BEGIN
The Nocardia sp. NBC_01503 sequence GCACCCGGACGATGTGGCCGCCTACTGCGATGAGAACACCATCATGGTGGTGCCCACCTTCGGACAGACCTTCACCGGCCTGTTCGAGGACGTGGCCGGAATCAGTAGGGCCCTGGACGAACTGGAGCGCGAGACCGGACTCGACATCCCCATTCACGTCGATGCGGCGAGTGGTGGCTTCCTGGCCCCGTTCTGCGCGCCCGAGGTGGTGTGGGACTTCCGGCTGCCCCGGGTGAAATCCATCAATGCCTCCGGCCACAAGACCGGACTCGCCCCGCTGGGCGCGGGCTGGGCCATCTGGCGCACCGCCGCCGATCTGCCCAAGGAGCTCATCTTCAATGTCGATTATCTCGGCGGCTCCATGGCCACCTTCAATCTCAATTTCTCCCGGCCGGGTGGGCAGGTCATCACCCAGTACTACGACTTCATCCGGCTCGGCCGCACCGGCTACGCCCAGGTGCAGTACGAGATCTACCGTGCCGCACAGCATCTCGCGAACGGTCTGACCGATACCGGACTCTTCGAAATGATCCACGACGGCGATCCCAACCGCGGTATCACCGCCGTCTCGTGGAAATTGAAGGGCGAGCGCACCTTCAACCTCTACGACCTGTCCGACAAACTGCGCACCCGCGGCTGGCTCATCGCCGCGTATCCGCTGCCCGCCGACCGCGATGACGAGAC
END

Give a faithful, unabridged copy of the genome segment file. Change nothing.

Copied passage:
The Nocardia sp. NBC_01503 sequence GCACCCGGACGATGTGGCCGCCTACTGCGATGAGAACACCATCATGGTGGTGCCCACCTTCGGACAGACCTTCACCGGCCTGTTCGAGGACGTGGCCGGAATCAGTAGGGCCCTGGACGAACTGGAGCGCGAGACCGGACTCGACATCCCCATTCACGTCGATGCGGCGAGTGGTGGCTTCCTGGCCCCGTTCTGCGCGCCCGAGGTGGTGTGGGACTTCCGGCTGCCCCGGGTGAAATCCATCAATGCCTCCGGCCACAAGACCGGACTCGCCCCGCTGGGCGCGGGCTGGGCCATCTGGCGCACCGCCGCCGATCTGCCCAAGGAGCTCATCTTCAATGTCGATTATCTCGGCGGCTCCATGGCCACCTTCAATCTCAATTTCTCCCGGCCGGGTGGGCAGGTCATCACCCAGTACTACGACTTCATCCGGCTCGGCCGCACCGGCTACGCCCAGGTGCAGTACGAGATCTACCGTGCCGCACAGCATCTCGCGAACGGTCTGACCGATACCGGACTCTTCGAAATGATCCACGACGGCGATCCCAACCGCGGTATCACCGCCGTCTCGTGGAAATTGAAGGGCGAGCGCACCTTCAACCTCTACGACCTGTCCGACAAACTGCGCACCCGCGGCTGGCTCATCGCCGCGTATCCGCTGCCCGCCGACCGCGATGACGAGAC